| Sushil Kumar Shinde
Mumbai, July 14: Chief minister Sushil Kumar Shinde has dealt a pre-poll blow to the BJP-Shiv Sena combine by announcing his plan to bring crimes against Dalits under the ambit of anti-terror laws.
The announcement, which came on the first day of the Assembly’s monsoon session today, took everyone by surprise and sent the Opposition scrambling for pro-Dalit moves. “There is grave concern over the rising crimes against Dalits and that is why the Democratic Front government is considering the possibility of applying terrorism laws to these crimes,’’ Shinde, a Dalit leader himself, said.
The government, he said, had already asked the law department to study the plan’s feasibility. “We will have to see if these crimes can be dealt with by stringent laws like Pota (Prevention of Terrorism Act) or Mcoca (Maharashtra Control of Organised Crimes Act).’’
Such laws could be a strong deterrent to crimes against Dalits, he said.
Earlier this month, fellow Congress chief minister Digvijay Singh of Madhya Pradesh had imposed a Rs 25-lakh fine on upper-caste tormentors of Dalits and tribals in his home district.
Shinde’s tactical move was a bid to pre-empt the Opposition from embarrassing his government by raising the issue of crimes against Dalits.
There has been a marked increase in such crimes in recent months. The shocker happened three months ago when upper-caste men in Raigad’s Hatkeli village refused to let parched lower-caste families draw water from the village well.
The upper-caste men also beat up those who protested the “inhuman action”. The well continues to be out of bounds for Dalits. “What is this kind of perverse behaviour'’’ Shinde said. “The government is seriously concerned over these incidents and we will soon be holding a detailed discussion to plan out a future course of action.’’
He said the government had started collecting detailed information on all recent attacks against Dalits.
Deputy chief minister Chhagan Bhujbal had earlier raised the issue when he said atrocities against Dalits were forcing the state to think of curbing them “with an iron hand”.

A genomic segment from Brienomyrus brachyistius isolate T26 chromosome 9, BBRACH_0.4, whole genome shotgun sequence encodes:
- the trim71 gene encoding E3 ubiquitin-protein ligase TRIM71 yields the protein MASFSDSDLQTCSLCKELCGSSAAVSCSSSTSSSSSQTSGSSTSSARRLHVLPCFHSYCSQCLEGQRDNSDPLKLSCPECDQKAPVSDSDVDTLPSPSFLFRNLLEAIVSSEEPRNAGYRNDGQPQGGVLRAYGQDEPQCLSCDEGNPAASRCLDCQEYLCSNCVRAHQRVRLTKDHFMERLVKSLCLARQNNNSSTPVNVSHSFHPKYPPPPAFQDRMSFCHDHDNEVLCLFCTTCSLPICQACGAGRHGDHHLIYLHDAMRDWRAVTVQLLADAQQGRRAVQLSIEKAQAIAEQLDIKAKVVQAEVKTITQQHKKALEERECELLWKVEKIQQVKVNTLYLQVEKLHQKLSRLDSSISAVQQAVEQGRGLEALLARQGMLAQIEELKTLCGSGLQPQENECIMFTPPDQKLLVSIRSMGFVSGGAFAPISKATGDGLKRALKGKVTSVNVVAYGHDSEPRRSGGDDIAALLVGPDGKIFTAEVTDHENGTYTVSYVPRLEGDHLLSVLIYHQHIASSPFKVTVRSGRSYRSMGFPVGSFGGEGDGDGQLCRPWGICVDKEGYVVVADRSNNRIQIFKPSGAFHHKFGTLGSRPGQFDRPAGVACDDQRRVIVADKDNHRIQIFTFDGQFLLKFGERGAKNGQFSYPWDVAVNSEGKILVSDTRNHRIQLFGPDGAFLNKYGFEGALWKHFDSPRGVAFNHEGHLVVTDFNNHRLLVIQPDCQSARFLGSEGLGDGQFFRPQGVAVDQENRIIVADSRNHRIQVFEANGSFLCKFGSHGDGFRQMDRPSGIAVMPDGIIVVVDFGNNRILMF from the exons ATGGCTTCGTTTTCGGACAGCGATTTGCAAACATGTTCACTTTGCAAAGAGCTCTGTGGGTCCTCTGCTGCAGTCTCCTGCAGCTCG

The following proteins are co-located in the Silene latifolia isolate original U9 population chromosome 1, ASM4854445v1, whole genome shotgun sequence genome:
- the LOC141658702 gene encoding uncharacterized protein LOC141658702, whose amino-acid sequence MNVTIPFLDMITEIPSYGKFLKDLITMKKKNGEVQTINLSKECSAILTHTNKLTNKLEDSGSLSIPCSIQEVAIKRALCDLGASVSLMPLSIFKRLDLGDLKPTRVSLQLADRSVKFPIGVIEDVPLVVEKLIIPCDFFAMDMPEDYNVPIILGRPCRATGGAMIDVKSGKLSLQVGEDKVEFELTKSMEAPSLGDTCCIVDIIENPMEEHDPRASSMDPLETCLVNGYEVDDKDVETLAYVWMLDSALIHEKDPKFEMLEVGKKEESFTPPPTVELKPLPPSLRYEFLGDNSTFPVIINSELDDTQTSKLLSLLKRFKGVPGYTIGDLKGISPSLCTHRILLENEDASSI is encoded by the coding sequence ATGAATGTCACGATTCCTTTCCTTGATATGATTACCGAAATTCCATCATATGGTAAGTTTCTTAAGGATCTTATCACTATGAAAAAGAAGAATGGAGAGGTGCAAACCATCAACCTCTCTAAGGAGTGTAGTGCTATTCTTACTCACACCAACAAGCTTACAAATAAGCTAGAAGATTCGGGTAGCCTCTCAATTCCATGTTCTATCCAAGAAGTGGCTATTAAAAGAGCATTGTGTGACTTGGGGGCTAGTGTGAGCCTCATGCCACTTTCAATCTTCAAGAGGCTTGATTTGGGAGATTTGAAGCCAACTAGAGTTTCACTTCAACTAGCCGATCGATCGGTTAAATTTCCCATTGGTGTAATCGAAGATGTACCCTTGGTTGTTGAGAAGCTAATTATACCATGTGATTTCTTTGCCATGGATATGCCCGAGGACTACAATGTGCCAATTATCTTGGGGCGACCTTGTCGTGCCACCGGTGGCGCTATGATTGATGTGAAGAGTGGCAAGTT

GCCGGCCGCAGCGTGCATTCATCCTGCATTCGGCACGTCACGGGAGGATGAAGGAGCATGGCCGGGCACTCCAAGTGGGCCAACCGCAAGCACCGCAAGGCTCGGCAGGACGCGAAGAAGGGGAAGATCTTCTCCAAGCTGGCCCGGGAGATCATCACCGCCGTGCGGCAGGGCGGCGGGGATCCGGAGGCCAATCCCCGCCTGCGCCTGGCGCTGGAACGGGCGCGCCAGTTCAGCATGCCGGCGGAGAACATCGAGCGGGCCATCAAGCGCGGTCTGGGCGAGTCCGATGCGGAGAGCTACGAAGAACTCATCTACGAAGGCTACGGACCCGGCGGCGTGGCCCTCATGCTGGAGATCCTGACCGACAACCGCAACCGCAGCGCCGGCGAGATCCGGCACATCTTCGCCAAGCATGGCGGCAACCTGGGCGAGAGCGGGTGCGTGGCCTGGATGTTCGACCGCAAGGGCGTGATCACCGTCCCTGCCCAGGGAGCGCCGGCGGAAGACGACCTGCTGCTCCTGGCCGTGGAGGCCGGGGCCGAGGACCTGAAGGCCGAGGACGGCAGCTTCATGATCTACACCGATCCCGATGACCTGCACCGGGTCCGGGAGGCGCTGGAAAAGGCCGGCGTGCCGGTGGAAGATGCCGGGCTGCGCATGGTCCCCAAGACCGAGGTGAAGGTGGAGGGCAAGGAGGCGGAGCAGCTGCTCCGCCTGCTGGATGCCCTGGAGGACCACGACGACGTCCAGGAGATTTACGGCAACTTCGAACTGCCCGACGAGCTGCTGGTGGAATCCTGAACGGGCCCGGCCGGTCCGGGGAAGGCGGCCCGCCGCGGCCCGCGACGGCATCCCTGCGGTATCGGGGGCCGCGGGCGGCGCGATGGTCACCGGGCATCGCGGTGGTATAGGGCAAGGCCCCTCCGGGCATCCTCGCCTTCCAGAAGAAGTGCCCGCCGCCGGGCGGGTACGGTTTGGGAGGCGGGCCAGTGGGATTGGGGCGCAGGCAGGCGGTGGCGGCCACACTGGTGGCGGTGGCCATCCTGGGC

Shinde’s strategy also appeared to be a well-meditated plan to thwart the Shiv Sena’s aggressive stand on forging a “Shiv Shakti-Bhim Shakti (Dalit)’’ alliance.
At the Sena’s recently concluded conclave here, working president Uddhav Thackeray had said various Dalit groups and rebel factions of the Republican Party of India were ready to ally with his party for the coming elections.
“It will be a very formidable combination and nothing can stop us from coming to power,’’ Thackeray had said. Many Dalit groups were already in touch with the Sena, he said.
The Sena’s first overt attempts at wooing the Dalit electorate had raised the hackles of the ruling Congress-Nationalist Congress Party combine.
Not to be outdone, the Sena-BJP combine today walked out of the legislative council after vociferously championing the cause of the state’s “dying mills”. The Opposition has decided to turn into a poll plank the deteriorating condition of several private mills.
BJP leader Nitin Gadkari said in the House that dozens of workers had committed suicide after the state failed to pay dues to thousands employed in 23 private mills.
“The government has displayed a complete lack of interest in either addressing or sorting out the problems of these workers,’’ Gadkari said. The mill compounds, he said, were now full of illegal constructions.